Home | Articles | About | Contact | Forum |
Wednesday, August 31, 2016

Lunarpages.com Web Hosting

Mailing List

By Joining the mailing list you will be notified of site updates.

Show Your Support For
This Site By Donating:

Audience: Newbies - Self Learners
Last Updated: 2/3/2007 2:33:40 PM
Original Creation Date: 5/17/04 8:13 PM
**All times are EST**

SSH - Secure Shell

By Erik Rodriguez

This article describes the SSH protocol, how it is used, and how it should be configured.

SSH stands for Secure Shell, or Secure Socket Shell. Basically, SSH is a "better" telnet. It is different in some ways, but it is used for the same purpose. SSH is based on UNIX systems and based on the UNIX utilities: rlogin, RSP, and RCP. SSH is secure. Telnet is not! This is the reason most network/system administrators use SSH instead telnet. SSH uses a few different things that make it distinct from telnet. By default, SSH runs on port 22 (not 23 like telnet). Secondly, every server that runs SSH has its own RSA public key cryptography for connections and authentication. Encryption schemes that are used include: Blowfish, DES, and IDEA. SSH is effective in preventing networking sniffing, man-in-the-middle attacks, and various types of spoofing.

In many cases, SSH is used to connect to a shell account on a Unix/Linux server. *nix experts usually prefer shells over KDE or Gnome. If you are using Windows, SSH must be used via 3rd party software. I recommend a few different software packages if you want to use SSH.

If you want to use a Windows Server, install Remotely Anywhere. It is an excellent management tool, and it installs SSH on your server. Its only downfall is the price. As far as client software goes, you can download several great clients that are shareware. I recommend SecureCRT and SSH Secure Shell. If you want a free one, Putty (click here to download) works well, and it is small enough to fit on a floppy.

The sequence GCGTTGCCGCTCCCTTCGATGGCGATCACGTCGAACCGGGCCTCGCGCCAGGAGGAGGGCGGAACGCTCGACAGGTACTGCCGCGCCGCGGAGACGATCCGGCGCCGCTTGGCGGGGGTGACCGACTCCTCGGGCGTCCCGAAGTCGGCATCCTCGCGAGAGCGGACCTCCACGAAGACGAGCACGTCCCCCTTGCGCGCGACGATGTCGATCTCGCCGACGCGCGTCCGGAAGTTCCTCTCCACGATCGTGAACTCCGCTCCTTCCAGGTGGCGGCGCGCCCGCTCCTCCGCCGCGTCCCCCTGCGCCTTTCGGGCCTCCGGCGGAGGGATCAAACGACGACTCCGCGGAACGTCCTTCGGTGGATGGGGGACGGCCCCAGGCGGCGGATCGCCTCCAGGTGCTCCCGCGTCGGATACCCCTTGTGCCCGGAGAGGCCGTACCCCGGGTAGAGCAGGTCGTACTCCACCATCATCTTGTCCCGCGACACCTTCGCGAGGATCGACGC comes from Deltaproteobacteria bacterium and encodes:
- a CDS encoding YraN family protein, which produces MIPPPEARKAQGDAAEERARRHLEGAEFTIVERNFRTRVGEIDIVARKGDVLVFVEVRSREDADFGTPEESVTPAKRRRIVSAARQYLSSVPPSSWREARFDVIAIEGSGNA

The image below is a screen shot of an SSH session with a Red Hat Linux server.

Open Port

Remember that having SSH open leaves a port open for possible compromise. Make sure you disable root login remotely, or use a strong password! Once a server is root compromised, a rootkit is often installed. If you are able to detect the rootkit, they are very hard, and somtimes impossible to remove. Don't be lazy...

HOWTO - Edit files with vi
HOWTO - Adding Users to Groups
HOWTO - Using Sudo for Root Privileges
HOWTO - Viewing Uptime in Linux
HOWTO - View Running Tasks in Linux
HOWTO - Disable SSHv1

Juniper SRX anti-spam filtering config
Windows Server 2008 Clustering Configuration
Windows 2008 R2 Network Load Balancing (NLB)
Extreme Networks: Downloading new software image
Juniper SRX save config to USB drive
Juniper SRX logout sessions
Extreme Networks Syslog Configuration
Command line drive mapping
Neoscale vs. Decru
Data Security vs. Data Protection
Juniper SRX Cluster Configuration
HOWTO - Create VLAN on Extreme Switch
Using a Non-local Colocation Facility
Linux Server Administration
IT Chop Shops
Flow Viewers: SFLOW, NetFLOW, and JFLOW
Exchange 2007 Back Pressure
IPtables open port for specific IP
Politics in IT Departments
HOWTO - Block Dropbox
Cisco IOS Cheat Sheet
Subnet Cheat Sheet
Design a DMZ Network
How DNS works
Firewall Configuration
Juniper SSG Firewalls
Server Management
Configuring VLANs
Runlevels in Linux
Server Clustering
SONET Networks
The Red Hat Network
Server Colocation
Complicated Linux Servers
Dark Fiber
Data Center Network Design
Firewall Types
Colocation Bandwidth

Copyright © 2002-2014 Skullbox.Net All Rights Reserved.
A division of Orlando Tech Works, LLC
By using this site you agree to its Terms and Conditions.
Contact Erik Rodriguez